EUGENE — Environmentalists want a 100-acre Oregon logging project overhauled to better accommodate recreational users, arguing that existing federal plans will degrade scenic qualities and increase fire risks.
The U.S. Bureau of Land Management is so intent on an “aggressive commercial logging project” in an area slated for hiking and biking trails that it violated federal environmental law to approve the plan, said Nick Cady, attorney for the Cascadia Wildlands and Oregon Wild nonprofits.
The agency has other alternatives to clearcutting the timber sale next to the Thurston Hills Natural Area that would reduce visual impacts for recreational users, Cady said during oral arguments in Eugene on Thursday.
“They could have thinned over this entire area instead of regeneration harvest,” he said. “They need to analyze and harmonize logging with all these recreational values.”
By trying to conceal information about heightened fire hazards from the project, which is near Springfield, the BLM also failed to have a full public discussion about its consequences, as required by the National Environmental Policy Act, Cady said.
“It defies all logic for the BLM to conduct this type of logging in this area that’s surrounded by residences,” he said. “When the BLM attempts to hide damaging information about fire risk, that is where the agency violates NEPA.”
Earlier this year, the environmental groups filed a complaint asking a federal judge to overturn the government’s plan and block logging, which is expected to begin in early October.
Although the federal government officially designated a 1,000-acre “Willamalane” recreational area as part of a broader 2016 resource management plan for 1.3 million acres of BLM property in Oregon, the agency now claims it can ignore the impacts of logging on hikers and bikers, Cady said.
The BLM is refusing to consider logging-free buffer zones around trails and other alternatives that would serve recreation, fuel reduction and timber harvest, he said. “This is textbook unreasonable agency behavior and a violation of NEPA.”
About 75% of the trails within the recreation area will be built along riparian or retention zones where logging isn’t slated to occur, countered John Tustin, an attorney for the BLM.
The BLM did take a “hard look” at environmental impacts under NEPA but doesn’t have to adopt the aesthetic preferences of the plaintiffs when analyzing the project, Tustin said.
Designating trails and buffer zones before the logging project is complete would complicate the project. “It makes sense from an economic and operational aspect to do the harvest first, before people enter the area,” he said.
The project is on Oregon & California Railroad Revested Lands — known as O&C Lands — where sustained-yield timber production is prioritized over other uses such as recreation, Tustin said.
Even so, the BLM sought to minimize adverse impacts on recreation by planning to change logging roads into trails and retaining 15% of the trees, he said. “Here the project maximized the retention allowed under the resource management plan,” he said.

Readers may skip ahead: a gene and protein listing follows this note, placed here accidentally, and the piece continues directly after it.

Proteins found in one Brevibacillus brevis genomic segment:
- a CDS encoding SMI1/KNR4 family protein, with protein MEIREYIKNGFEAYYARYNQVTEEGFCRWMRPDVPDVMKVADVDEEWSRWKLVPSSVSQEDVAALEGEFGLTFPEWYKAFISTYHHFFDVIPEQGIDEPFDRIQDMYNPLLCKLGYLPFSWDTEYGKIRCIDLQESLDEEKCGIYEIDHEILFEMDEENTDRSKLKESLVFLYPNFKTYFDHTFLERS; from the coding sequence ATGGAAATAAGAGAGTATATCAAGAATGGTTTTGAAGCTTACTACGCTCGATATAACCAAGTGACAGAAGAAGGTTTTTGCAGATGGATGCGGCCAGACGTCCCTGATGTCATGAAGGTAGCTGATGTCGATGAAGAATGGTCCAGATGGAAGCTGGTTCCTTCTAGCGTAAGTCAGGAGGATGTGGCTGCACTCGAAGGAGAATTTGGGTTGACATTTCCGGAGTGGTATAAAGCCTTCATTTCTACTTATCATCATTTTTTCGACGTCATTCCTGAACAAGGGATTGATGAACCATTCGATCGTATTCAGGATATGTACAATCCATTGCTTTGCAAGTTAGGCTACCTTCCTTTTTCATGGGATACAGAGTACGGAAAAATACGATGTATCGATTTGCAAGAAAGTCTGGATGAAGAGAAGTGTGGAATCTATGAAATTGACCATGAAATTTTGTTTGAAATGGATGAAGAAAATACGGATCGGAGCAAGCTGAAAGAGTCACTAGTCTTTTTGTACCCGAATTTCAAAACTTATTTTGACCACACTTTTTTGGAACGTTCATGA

Trees older than 70 years are significantly overrepresented in the project area, which interferes with BLM’s mission of providing a sustained yield of timber by planting new trees, he said. For that reason, a regeneration harvest is preferable to thinning.
“They’re being proactive to move forward and readjust the age class distribution,” Tustin said. “Thinning does not adjust the age class distribution.”
The agency also properly considered fire risk effects from the logging project and concluded the impacts across the region would be minimal due to the “checkerboard” pattern of BLM land ownership, which is interspersed with private properties, he said.
Slash from the logging project will be removed and burned in a controlled manner to reduce risks, and trails will improve access for emergency vehicles, Tustin said.
Such site-specific factors were considered, as is mandated under NEPA, he said. “It’s not whether the agency considered every conceivable effect.”
Fire hazards were already extensively studied in the region and were referenced in the specific plans for the 100-acre project, Tustin said.
“Our position is you don’t need to repeat that analysis because you’ve already done it,” he said. “It was never hidden from the public.”
Logging in the project area will make for a “dynamic, changing landscape” of fast-growing trees that won’t resemble a traditional clearcut project, said Lawson Fite, an attorney for the Seneca Sawmill Co., which is buying the timber and intervened in the lawsuit.
“It’s not going to be the equivalent of a parking lot or a sidewalk,” he said. “It’s a different kind of work in the woods.”
Increasing the amount of timber cut from the project area with a regeneration harvest instead of thinning is also important to Seneca, said Sara Ghafouri, an attorney for the company. “It helps inform their operational plan of where they’re going to get timber.”
At the conclusion of the hearing, U.S. District Judge Michael McShane said he’d try to issue a preliminary order in the case before the expected harvest operations begin.